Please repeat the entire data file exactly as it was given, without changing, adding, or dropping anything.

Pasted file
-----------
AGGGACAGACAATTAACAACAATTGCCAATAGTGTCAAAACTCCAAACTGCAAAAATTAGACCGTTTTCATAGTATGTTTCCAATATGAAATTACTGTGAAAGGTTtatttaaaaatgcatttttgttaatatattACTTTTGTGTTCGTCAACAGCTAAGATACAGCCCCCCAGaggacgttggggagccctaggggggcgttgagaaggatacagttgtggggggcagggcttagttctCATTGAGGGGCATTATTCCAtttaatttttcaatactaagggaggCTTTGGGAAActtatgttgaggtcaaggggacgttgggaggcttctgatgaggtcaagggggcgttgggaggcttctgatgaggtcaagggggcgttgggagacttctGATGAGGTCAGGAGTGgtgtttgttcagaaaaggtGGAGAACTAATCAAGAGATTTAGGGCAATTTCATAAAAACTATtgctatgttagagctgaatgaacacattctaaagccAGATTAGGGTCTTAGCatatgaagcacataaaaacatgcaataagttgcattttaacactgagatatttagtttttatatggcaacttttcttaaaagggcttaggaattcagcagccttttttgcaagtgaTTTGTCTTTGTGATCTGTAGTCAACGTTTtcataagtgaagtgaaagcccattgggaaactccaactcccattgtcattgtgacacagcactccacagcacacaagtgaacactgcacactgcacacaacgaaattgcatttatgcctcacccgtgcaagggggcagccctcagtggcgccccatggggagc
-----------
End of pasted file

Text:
AGGGACAGACAATTAACAACAATTGCCAATAGTGTCAAAACTCCAAACTGCAAAAATTAGACCGTTTTCATAGTATGTTTCCAATATGAAATTACTGTGAAAGGTTtatttaaaaatgcatttttgttaatatattACTTTTGTGTTCGTCAACAGCTAAGATACAGCCCCCCAGaggacgttggggagccctaggggggcgttgagaaggatacagttgtggggggcagggcttagttctCATTGAGGGGCATTATTCCAtttaatttttcaatactaagggaggCTTTGGGAAActtatgttgaggtcaaggggacgttgggaggcttctgatgaggtcaagggggcgttgggaggcttctgatgaggtcaagggggcgttgggagacttctGATGAGGTCAGGAGTGgtgtttgttcagaaaaggtGGAGAACTAATCAAGAGATTTAGGGCAATTTCATAAAAACTATtgctatgttagagctgaatgaacacattctaaagccAGATTAGGGTCTTAGCatatgaagcacataaaaacatgcaataagttgcattttaacactgagatatttagtttttatatggcaacttttcttaaaagggcttaggaattcagcagccttttttgcaagtgaTTTGTCTTTGTGATCTGTAGTCAACGTTTtcataagtgaagtgaaagcccattgggaaactccaactcccattgtcattgtgacacagcactccacagcacacaagtgaacactgcacactgcacacaacgaaattgcatttatgcctcacccgtgcaagggggcagccctcagtggcgccccatggggagc